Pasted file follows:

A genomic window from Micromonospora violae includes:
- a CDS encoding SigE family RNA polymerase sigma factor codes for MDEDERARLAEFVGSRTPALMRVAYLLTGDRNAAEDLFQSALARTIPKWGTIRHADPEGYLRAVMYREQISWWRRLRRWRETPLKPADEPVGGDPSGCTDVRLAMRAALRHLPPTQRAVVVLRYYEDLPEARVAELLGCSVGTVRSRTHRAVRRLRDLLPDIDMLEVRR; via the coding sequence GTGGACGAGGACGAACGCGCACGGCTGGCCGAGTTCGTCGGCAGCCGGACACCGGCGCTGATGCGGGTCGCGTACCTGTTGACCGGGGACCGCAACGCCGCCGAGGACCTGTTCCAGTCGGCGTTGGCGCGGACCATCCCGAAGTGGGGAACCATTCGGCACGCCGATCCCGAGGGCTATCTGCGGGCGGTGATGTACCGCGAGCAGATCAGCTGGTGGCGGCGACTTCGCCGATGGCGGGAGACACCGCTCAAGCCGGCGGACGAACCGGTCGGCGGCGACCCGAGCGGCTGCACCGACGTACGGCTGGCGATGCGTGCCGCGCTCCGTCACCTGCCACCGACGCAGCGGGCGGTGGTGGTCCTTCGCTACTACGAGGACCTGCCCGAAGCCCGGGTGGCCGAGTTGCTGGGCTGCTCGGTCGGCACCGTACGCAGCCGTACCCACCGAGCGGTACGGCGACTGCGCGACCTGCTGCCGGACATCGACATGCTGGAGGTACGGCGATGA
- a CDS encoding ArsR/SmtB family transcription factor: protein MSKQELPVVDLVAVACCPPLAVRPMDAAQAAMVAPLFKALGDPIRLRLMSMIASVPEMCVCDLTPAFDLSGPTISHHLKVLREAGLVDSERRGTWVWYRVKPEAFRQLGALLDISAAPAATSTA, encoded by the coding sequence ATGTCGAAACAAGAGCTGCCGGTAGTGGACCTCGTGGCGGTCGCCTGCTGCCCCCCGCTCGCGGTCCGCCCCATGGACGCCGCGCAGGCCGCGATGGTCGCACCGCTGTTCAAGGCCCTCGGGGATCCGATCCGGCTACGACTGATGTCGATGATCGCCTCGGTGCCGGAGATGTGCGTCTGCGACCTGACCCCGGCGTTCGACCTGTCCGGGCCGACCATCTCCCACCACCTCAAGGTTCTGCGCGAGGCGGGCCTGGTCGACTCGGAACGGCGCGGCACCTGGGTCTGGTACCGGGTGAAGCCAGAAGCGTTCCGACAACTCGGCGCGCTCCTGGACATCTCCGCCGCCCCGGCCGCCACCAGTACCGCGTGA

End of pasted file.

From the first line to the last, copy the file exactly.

A genomic window from Micromonospora violae includes:
- a CDS encoding SigE family RNA polymerase sigma factor codes for MDEDERARLAEFVGSRTPALMRVAYLLTGDRNAAEDLFQSALARTIPKWGTIRHADPEGYLRAVMYREQISWWRRLRRWRETPLKPADEPVGGDPSGCTDVRLAMRAALRHLPPTQRAVVVLRYYEDLPEARVAELLGCSVGTVRSRTHRAVRRLRDLLPDIDMLEVRR; via the coding sequence GTGGACGAGGACGAACGCGCACGGCTGGCCGAGTTCGTCGGCAGCCGGACACCGGCGCTGATGCGGGTCGCGTACCTGTTGACCGGGGACCGCAACGCCGCCGAGGACCTGTTCCAGTCGGCGTTGGCGCGGACCATCCCGAAGTGGGGAACCATTCGGCACGCCGATCCCGAGGGCTATCTGCGGGCGGTGATGTACCGCGAGCAGATCAGCTGGTGGCGGCGACTTCGCCGATGGCGGGAGACACCGCTCAAGCCGGCGGACGAACCGGTCGGCGGCGACCCGAGCGGCTGCACCGACGTACGGCTGGCGATGCGTGCCGCGCTCCGTCACCTGCCACCGACGCAGCGGGCGGTGGTGGTCCTTCGCTACTACGAGGACCTGCCCGAAGCCCGGGTGGCCGAGTTGCTGGGCTGCTCGGTCGGCACCGTACGCAGCCGTACCCACCGAGCGGTACGGCGACTGCGCGACCTGCTGCCGGACATCGACATGCTGGAGGTACGGCGATGA
- a CDS encoding ArsR/SmtB family transcription factor: protein MSKQELPVVDLVAVACCPPLAVRPMDAAQAAMVAPLFKALGDPIRLRLMSMIASVPEMCVCDLTPAFDLSGPTISHHLKVLREAGLVDSERRGTWVWYRVKPEAFRQLGALLDISAAPAATSTA, encoded by the coding sequence ATGTCGAAACAAGAGCTGCCGGTAGTGGACCTCGTGGCGGTCGCCTGCTGCCCCCCGCTCGCGGTCCGCCCCATGGACGCCGCGCAGGCCGCGATGGTCGCACCGCTGTTCAAGGCCCTCGGGGATCCGATCCGGCTACGACTGATGTCGATGATCGCCTCGGTGCCGGAGATGTGCGTCTGCGACCTGACCCCGGCGTTCGACCTGTCCGGGCCGACCATCTCCCACCACCTCAAGGTTCTGCGCGAGGCGGGCCTGGTCGACTCGGAACGGCGCGGCACCTGGGTCTGGTACCGGGTGAAGCCAGAAGCGTTCCGACAACTCGGCGCGCTCCTGGACATCTCCGCCGCCCCGGCCGCCACCAGTACCGCGTGA